University of Minnesota

World Medical Association, Declaration with Guidelines for Continuous Quality Improvement in Health Care (1997).


Adopted by the 49th World Medical Assembly Hamburg, Germany, November 1997


1. The purpose of health care is to prevent, to diagnose or to treat illness and to maintain and to promote the health of the population. The goal of quality review in health care is continuous improvement of the quality of services provided for patients and the population, and of the ways and means of producing these services.
2. The obligation continuously to improve one's professional ability and to evaluate the methods used is included in the ethical codes of physicians. According to them a physician has to maintain and increase his/her knowledge and skills. He/she shall recommend only examinations and treatments that are known to be effective and appropriate according to the state of medical art.

Purpose of the guidelines
3. Physicians and health care institutions have a moral obligation to strive for continuous improvement of services. The purpose of these guidelines is to strengthen this pursuit by means of quality review practices and to create ethical grounds for such review practices, like clinical peer review.


Application of the guidelines
4. Ethical guidelines for continuous quality improvement concern all physicians, institutions providing health care services for patients, and producers of review services.

Obligation for quality review
5. All physicians, other health care professionals (including health administrators) and institutions have to aspire to improvement of their work. Active participation by everyone in clinical audit and in quality review initiatives should be encouraged. Quality review evaluations can be used for independent external audit, and with the aim of accreditation.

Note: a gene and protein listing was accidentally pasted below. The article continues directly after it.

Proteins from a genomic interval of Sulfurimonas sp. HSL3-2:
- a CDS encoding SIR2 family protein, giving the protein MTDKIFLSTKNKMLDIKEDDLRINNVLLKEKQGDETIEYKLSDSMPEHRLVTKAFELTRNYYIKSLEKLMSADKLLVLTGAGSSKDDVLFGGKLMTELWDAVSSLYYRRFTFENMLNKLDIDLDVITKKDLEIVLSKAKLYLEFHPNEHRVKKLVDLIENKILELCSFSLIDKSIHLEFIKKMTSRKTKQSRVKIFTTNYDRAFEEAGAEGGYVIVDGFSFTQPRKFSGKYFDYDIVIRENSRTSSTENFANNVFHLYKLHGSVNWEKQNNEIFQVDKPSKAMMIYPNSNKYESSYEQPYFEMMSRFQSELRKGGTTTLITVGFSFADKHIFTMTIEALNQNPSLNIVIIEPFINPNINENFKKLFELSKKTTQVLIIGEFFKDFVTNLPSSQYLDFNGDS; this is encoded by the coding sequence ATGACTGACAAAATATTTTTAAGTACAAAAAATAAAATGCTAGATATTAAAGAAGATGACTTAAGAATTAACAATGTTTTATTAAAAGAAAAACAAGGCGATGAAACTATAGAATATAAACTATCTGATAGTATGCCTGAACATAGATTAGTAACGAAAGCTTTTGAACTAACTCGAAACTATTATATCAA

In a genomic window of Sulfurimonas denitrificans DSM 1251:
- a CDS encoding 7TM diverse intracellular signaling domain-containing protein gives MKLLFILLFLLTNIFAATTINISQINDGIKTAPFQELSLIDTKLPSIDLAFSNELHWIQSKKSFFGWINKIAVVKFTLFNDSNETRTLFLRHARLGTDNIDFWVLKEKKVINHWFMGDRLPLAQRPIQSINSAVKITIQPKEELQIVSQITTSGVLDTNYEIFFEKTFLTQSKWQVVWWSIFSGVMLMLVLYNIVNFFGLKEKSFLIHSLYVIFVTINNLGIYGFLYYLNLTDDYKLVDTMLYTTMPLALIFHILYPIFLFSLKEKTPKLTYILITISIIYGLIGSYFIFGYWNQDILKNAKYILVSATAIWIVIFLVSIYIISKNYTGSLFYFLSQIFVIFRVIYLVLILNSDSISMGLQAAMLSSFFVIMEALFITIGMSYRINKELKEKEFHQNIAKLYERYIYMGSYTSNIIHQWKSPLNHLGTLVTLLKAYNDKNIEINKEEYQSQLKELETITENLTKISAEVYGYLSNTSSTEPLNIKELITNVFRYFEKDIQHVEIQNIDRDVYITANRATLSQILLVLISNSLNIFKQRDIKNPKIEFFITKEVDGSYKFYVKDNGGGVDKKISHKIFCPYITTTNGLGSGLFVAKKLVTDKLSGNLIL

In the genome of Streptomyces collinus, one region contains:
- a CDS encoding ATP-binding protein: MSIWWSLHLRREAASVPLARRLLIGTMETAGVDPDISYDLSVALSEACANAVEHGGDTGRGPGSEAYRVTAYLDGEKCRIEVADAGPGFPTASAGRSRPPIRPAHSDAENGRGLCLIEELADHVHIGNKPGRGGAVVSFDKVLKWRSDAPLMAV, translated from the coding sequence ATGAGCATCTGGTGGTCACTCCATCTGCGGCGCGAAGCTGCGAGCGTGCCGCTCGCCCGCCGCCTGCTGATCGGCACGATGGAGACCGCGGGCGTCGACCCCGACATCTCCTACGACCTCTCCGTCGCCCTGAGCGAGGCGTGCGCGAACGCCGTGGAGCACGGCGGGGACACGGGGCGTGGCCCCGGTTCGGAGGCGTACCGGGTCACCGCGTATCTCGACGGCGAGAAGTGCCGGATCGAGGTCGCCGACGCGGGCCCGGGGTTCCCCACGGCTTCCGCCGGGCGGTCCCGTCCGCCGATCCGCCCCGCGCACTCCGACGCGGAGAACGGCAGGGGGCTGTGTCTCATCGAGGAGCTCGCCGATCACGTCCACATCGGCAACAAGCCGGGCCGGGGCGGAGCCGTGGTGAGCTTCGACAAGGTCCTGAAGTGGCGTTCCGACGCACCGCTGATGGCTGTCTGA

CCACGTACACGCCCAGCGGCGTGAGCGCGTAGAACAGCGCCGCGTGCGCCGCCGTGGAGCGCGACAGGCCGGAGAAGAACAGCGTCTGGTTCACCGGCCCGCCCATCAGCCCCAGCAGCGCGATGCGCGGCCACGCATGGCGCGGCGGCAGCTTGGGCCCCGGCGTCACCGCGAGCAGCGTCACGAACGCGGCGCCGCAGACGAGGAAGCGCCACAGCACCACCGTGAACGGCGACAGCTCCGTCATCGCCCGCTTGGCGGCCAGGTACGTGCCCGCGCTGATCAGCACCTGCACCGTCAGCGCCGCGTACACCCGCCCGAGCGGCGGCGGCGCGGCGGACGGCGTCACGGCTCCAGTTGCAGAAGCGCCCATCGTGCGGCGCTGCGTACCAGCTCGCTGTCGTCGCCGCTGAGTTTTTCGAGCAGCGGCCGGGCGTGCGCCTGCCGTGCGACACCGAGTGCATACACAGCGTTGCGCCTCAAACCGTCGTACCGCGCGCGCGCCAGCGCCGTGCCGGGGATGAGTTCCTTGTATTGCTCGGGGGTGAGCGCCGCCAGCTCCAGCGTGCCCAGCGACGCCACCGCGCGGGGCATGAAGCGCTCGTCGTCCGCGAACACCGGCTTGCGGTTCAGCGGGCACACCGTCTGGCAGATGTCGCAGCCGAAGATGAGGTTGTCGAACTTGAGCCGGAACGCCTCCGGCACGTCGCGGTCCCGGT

Standards for good quality work
6. Those involved in work with patients need to specify the standards necessary for good quality work and for the evaluation of the quality of the work. The resources and skill mix of staff within health care establishments should be adequate to attain the required standards of good quality work
7. Patient data, whether recorded on paper or on computer, has to be written and preserved with care, taking into consideration the obligations for confidentiality. Procedures, decisions and other matters connected with patients need to be recorded in a form which will allow information for measuring specific standards to be available when needed.
8. Health care professionals should have adequate opportunities to maintain and develop their knowledge and skills. Recommendations and clinical guidelines should be easily available for those requiring them. Health care institutions need to create quality systems for their own use and to ensure that instructions concerning such systems are followed.

Recognition of quality review
9. All physicians should continuously evaluate the quality of their work and their level of ability by self-review methods.
10. The quality of health care can be assessed by both internal and external methods. The agencies for both processes have to be widely approved, and the methods used must be generally accepted and based on research or sufficient knowledge.
11. Internal clinical peer review, observation of examination and of treatment methods, comparison with others, observation of the organisation's ability to act and monitoring of the feedback from patients have to be continuous activities undertaken by every service provider.